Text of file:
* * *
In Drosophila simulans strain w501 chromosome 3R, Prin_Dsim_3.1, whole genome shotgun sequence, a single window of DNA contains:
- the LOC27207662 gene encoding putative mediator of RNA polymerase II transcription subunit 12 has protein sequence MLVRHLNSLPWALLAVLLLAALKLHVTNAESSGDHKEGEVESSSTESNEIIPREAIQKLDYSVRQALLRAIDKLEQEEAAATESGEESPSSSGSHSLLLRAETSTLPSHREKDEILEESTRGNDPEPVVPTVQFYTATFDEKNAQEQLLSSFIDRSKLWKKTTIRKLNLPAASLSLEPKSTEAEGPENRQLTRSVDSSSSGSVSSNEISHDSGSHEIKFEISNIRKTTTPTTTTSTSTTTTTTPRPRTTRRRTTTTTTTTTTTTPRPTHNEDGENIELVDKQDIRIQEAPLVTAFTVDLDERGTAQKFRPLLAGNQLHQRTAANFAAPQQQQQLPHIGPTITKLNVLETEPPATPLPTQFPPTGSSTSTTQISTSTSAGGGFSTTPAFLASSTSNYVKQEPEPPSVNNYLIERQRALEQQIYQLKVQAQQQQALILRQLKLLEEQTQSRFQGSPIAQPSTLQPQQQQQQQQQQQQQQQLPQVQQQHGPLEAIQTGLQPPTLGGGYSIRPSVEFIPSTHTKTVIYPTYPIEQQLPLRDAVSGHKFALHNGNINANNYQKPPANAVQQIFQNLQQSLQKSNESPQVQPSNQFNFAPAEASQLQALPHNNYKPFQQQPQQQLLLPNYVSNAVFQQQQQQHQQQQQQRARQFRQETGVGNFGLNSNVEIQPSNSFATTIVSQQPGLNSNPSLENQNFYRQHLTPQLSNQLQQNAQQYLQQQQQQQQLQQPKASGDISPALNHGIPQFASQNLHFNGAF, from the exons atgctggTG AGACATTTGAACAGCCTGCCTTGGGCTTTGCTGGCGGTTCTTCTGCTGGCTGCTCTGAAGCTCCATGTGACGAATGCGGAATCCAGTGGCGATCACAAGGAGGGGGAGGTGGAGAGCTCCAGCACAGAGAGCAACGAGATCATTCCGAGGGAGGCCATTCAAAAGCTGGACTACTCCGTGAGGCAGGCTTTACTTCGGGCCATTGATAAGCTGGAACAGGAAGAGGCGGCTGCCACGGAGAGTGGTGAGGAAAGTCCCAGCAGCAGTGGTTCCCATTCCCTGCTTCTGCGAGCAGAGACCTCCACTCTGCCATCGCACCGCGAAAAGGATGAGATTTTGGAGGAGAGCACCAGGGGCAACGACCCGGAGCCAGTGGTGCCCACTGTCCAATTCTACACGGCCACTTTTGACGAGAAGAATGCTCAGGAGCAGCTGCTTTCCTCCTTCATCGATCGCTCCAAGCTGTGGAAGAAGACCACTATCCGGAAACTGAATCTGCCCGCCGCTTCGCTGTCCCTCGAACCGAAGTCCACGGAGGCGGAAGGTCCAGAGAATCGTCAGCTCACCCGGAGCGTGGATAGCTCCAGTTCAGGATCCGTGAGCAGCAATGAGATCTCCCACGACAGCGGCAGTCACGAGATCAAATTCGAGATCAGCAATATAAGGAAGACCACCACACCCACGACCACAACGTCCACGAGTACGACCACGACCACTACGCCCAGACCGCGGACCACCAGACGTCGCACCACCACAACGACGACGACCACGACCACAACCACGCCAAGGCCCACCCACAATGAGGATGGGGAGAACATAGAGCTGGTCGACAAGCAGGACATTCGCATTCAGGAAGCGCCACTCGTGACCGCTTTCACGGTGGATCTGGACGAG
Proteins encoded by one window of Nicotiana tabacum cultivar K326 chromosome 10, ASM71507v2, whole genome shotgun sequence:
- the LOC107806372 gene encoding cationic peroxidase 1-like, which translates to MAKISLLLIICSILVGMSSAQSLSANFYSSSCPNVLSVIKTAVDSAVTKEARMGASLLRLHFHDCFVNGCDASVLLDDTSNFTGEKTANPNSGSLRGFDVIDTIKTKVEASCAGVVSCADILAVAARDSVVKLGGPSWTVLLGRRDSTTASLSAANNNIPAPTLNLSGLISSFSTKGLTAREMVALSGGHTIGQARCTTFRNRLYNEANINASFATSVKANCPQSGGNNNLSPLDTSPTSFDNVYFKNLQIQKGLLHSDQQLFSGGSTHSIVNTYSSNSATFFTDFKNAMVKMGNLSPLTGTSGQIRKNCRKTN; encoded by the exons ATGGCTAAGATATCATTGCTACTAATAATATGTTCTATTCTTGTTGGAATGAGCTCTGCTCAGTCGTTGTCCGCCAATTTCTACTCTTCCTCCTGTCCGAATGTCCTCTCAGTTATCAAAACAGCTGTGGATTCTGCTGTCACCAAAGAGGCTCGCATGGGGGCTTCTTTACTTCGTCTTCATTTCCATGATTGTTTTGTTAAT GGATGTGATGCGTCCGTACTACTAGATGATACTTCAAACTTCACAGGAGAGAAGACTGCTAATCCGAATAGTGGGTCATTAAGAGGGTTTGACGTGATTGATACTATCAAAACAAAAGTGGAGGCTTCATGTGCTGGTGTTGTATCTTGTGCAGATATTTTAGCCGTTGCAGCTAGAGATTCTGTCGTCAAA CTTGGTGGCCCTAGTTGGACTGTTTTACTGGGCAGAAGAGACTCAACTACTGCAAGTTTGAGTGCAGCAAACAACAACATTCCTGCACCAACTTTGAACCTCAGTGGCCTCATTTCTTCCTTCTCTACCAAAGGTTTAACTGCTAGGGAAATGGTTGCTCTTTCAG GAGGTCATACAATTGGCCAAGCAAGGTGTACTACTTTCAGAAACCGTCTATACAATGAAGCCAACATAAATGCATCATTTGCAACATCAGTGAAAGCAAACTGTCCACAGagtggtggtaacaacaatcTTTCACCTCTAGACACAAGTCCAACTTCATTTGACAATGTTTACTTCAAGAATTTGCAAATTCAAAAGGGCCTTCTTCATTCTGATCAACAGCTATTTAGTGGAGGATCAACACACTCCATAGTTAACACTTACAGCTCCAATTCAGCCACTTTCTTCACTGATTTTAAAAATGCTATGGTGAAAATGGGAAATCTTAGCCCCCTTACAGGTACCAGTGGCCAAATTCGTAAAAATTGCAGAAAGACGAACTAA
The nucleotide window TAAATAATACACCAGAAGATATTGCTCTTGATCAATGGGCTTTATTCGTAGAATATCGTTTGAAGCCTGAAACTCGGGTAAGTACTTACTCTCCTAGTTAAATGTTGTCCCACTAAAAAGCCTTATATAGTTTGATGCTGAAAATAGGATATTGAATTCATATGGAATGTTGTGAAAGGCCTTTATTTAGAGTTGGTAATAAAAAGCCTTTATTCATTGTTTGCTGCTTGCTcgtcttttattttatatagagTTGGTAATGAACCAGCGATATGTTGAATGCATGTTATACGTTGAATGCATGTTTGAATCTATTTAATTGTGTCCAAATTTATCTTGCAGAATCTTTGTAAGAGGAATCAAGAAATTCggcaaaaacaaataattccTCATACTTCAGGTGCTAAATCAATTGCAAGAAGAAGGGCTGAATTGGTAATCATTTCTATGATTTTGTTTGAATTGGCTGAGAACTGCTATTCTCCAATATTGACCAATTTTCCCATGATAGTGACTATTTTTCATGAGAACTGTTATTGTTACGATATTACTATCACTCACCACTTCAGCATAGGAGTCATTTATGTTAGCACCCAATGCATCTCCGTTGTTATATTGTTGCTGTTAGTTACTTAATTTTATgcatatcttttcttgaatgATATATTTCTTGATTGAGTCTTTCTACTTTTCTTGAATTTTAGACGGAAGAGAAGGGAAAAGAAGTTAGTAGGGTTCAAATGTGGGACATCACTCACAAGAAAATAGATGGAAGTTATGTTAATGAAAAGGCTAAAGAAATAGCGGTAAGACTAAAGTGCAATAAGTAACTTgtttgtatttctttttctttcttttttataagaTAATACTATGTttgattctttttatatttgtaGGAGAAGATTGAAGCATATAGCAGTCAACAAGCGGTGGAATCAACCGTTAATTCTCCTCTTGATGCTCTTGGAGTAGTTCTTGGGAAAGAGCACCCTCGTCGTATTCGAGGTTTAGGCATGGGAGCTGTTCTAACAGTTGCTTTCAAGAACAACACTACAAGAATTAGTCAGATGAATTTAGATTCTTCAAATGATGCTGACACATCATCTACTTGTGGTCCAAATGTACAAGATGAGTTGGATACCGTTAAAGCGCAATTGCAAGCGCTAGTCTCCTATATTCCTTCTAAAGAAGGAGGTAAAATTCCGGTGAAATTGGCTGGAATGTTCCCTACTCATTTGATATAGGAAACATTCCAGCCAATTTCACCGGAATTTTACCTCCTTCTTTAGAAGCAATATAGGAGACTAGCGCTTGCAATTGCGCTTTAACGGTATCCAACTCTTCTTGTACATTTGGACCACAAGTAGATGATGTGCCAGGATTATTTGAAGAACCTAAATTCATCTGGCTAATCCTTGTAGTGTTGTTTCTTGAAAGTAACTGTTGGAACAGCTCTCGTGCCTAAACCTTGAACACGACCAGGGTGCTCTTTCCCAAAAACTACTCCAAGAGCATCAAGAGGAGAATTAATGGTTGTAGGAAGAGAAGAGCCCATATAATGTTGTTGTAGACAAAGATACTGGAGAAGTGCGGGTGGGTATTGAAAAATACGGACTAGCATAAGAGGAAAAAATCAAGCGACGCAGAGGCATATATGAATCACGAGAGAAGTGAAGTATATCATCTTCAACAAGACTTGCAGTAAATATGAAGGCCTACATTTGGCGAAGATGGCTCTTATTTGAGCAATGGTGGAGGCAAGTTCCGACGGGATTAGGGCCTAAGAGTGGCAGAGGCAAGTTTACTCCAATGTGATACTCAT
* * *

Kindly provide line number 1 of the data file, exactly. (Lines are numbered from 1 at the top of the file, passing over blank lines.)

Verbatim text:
In Drosophila simulans strain w501 chromosome 3R, Prin_Dsim_3.1, whole genome shotgun sequence, a single window of DNA contains: